Bremerton mother Natasha Fecteau has been learning how to make a difference for kids for several years. This year, she put her learning to work to a far greater extent than before.
Natasha believes child care ought to be within financial reach of parents who are struggling to earn a living. That’s why, when the Children’s Alliance issued a call this year for budget action to protect early learning and stable care for kids, she spoke up for Working Connections Child Care.
She believes timely, preventive oral health care ought to be available for kids and their families. So when Children’s Alliance pushed this year for the creation and authorization of dental therapists, she spoke up about her own arduous experience trying to find a dental professional she could afford.
She knows she’s not alone in struggling for health care and other basics. Four years ago, she attended the Children’s Alliance Advocacy Camp, a leadership training for those seeking to make big change for Washington’s kids. On one morning during the three-day training, she was listening to a Latina mother describe the barriers to opportunity that kids in her community faced.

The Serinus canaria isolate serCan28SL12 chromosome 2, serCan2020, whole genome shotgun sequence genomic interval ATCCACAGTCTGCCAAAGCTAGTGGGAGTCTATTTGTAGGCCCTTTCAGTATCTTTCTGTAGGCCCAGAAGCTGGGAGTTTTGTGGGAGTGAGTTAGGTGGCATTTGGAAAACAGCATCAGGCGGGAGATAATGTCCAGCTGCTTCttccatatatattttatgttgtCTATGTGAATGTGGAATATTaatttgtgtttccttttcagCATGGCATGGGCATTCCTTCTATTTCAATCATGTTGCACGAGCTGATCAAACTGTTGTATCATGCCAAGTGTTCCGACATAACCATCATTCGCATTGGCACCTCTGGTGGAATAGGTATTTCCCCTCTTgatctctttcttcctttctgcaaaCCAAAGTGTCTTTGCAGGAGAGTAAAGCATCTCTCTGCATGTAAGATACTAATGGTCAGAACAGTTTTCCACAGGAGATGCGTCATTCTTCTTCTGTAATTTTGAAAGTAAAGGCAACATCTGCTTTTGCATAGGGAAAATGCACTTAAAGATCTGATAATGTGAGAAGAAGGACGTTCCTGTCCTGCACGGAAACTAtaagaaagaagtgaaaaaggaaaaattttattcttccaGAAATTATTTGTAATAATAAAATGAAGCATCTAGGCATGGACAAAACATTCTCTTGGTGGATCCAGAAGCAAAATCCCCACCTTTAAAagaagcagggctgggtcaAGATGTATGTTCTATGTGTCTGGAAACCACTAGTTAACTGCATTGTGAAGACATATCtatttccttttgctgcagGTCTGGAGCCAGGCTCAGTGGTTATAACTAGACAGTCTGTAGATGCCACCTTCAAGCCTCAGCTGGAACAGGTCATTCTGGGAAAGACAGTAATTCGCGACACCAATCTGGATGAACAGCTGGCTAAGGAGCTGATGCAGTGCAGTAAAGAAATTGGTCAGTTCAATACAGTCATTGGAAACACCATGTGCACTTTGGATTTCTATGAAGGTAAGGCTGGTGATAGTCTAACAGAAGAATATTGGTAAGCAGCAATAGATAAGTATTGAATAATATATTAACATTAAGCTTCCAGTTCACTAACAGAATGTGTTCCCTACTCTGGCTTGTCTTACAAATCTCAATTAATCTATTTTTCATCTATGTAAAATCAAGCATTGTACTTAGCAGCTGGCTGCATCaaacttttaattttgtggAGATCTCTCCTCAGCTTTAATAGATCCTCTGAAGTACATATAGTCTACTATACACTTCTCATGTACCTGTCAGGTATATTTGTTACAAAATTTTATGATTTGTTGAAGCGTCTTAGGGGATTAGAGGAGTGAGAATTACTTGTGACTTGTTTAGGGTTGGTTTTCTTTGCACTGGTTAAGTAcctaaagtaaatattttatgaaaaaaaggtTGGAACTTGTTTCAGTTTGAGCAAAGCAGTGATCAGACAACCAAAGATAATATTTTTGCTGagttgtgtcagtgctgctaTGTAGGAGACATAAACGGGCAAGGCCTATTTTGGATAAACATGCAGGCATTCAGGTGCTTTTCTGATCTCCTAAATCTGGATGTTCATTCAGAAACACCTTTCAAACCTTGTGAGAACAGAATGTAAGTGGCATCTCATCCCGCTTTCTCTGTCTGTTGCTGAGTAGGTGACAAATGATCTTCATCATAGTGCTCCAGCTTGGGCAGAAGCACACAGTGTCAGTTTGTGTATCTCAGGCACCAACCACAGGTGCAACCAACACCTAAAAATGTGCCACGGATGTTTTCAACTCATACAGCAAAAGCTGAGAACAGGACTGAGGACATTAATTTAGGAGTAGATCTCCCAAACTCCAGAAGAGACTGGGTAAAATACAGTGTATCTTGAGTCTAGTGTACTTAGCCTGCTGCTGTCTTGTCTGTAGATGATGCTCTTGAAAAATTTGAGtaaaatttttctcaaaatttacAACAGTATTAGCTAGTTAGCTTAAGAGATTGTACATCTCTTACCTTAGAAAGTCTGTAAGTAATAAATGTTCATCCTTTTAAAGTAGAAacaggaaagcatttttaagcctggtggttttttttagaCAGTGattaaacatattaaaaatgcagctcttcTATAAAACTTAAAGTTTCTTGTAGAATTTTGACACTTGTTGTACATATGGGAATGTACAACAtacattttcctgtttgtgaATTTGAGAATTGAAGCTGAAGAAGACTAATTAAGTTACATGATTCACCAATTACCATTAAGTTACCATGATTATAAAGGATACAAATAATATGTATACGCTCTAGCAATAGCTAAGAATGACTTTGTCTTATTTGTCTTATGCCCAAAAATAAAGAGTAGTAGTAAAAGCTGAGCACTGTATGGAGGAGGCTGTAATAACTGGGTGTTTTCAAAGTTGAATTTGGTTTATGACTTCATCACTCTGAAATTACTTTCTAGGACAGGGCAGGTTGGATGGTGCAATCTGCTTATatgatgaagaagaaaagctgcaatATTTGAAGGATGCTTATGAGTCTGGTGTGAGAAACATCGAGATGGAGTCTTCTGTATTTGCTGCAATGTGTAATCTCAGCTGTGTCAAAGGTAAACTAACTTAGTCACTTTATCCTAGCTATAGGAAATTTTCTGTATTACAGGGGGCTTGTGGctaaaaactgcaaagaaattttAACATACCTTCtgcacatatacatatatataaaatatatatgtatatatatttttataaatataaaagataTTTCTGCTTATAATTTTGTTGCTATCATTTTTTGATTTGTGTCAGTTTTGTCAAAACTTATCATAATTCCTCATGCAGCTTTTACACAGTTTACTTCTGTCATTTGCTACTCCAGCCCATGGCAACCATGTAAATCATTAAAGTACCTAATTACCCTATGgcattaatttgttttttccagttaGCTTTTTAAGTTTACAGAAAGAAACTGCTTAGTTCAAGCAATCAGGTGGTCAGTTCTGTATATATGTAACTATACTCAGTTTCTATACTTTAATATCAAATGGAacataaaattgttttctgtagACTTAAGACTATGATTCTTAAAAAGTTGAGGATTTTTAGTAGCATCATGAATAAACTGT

Natasha remembers having a sudden realization: This mother was fighting for her children, and these children were American, and that it was wrong to divide and separate one of our families from another.
“America doesn’t pay enough for anyone to live,” she remembers thinking. “That’s the problem.”
Now, Natasha says, she believes that we could allow ourselves to be divided, or we could build a great nation together. A nation united by love, founded in the love that families deserve and that strong families radiate.
If she could prescribe one approach to Washington’s kids and families, it’d be based in the recognition of families’ deep capacity to hold and to give love.
As a mother and a daughter who’s delighted to have her son and sister join her Thursday, June 9 at Seattle Center, when she accepts the Brewster C. Denny Rising Advocate Award, that’s what she feels in her bones that families need.
“Pour out the love” on Washington’s kids, families and communities, she says, “and the love will overflow.”